Donn: Proposed busker bylaw not needed
The City of Kelowna wants to have rules and regulations to enforce buskers.
The proposal will come to council on Monday, in a series of updates to the Good Neighbour Bylaw, that mostly focus on panhandling.
The regulations would allow bylaw to only allow buskers who are registered with a permit from Festivals Kelowna.
They'd also be limited to performing in roughly a dozen "busk stops" around tow
That crackdown caught the eye of Councillor Ryan Donn, who's also a local musician.
He says he doesn't see the need to add more regulation.
"Essentially it's going to add a lot more regulation to buskers in town. And I'm just concerned because - where's the problem? Have I had any complaints about too many buskers in Kelowna? Too many Steven Tylers playing piano?"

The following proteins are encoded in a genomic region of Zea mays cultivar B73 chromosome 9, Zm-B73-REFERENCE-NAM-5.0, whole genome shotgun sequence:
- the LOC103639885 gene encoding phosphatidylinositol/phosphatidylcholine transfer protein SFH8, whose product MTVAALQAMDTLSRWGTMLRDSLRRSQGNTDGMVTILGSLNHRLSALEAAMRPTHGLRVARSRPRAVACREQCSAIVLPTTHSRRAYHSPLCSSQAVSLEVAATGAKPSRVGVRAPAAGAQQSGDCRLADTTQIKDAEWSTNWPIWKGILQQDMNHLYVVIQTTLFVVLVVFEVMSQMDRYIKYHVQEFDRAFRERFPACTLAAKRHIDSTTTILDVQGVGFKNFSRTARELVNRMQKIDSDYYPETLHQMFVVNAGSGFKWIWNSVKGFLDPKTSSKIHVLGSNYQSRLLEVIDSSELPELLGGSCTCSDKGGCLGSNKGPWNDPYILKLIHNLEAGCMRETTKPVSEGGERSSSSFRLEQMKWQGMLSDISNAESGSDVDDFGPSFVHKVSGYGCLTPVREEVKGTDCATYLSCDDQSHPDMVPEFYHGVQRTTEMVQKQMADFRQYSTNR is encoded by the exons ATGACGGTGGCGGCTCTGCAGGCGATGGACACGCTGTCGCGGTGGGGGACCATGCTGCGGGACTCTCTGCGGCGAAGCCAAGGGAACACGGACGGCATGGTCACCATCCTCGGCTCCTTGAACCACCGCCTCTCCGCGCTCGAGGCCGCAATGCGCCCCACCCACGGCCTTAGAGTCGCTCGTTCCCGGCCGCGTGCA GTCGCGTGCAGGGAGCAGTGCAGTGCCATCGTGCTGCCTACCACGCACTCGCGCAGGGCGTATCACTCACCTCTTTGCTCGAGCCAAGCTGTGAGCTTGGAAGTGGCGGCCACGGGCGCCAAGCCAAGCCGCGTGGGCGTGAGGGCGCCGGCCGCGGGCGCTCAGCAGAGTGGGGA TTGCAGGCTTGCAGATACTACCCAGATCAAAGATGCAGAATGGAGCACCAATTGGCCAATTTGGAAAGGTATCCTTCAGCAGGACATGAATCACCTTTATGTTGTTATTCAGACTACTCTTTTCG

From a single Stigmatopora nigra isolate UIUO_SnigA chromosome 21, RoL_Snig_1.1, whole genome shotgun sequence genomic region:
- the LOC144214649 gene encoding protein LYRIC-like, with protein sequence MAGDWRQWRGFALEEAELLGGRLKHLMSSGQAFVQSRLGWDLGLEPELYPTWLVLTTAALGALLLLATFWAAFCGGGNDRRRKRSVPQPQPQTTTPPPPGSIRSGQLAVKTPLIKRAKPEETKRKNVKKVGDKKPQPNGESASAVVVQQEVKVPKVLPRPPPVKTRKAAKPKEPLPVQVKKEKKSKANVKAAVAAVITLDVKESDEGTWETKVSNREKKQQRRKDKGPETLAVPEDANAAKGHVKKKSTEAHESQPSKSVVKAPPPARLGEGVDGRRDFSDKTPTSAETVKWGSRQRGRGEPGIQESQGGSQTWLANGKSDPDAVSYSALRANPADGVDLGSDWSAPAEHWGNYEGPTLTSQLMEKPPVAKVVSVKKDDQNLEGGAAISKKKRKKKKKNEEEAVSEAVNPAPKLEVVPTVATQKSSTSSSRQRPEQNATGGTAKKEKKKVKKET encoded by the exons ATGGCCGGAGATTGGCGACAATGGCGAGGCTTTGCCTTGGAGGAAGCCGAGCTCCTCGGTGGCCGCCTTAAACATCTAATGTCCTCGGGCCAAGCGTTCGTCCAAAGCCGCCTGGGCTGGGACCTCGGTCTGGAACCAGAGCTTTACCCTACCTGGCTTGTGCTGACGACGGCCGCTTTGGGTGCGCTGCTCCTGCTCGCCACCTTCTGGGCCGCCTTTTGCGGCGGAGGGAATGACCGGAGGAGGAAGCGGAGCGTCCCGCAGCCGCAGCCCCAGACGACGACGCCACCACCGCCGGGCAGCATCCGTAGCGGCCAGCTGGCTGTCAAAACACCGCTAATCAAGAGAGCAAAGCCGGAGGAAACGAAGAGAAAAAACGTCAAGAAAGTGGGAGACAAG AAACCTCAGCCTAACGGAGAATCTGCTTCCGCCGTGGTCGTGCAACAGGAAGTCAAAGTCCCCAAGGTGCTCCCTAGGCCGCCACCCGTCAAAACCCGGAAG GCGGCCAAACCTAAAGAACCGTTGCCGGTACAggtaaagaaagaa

Donn was referring to July, 2015, when Aerosmith lead singer Steven Tyler drew a crowd by playing a couple bars of "Dream On" on a public piano at the waterfront.
He says he's not sure what's prompting this.
"Where's the problem? Why do we need to add a bylaw to add more regulation? We talk about a vibrant downtown, and animated urban spaces, that's everything we've talked about, we talk about at council all the time," he said.
"Where's the issue? That's probably my question: Is there a problem? I asked the last (meeting). and (city staff) said 'well, no.'"
Last year, local busker Michael Elliott was given a $500 ticket for playing on Bernard, in an area that wasn't a marked busker zone.
After the controversy became public, the city rescinded the fine.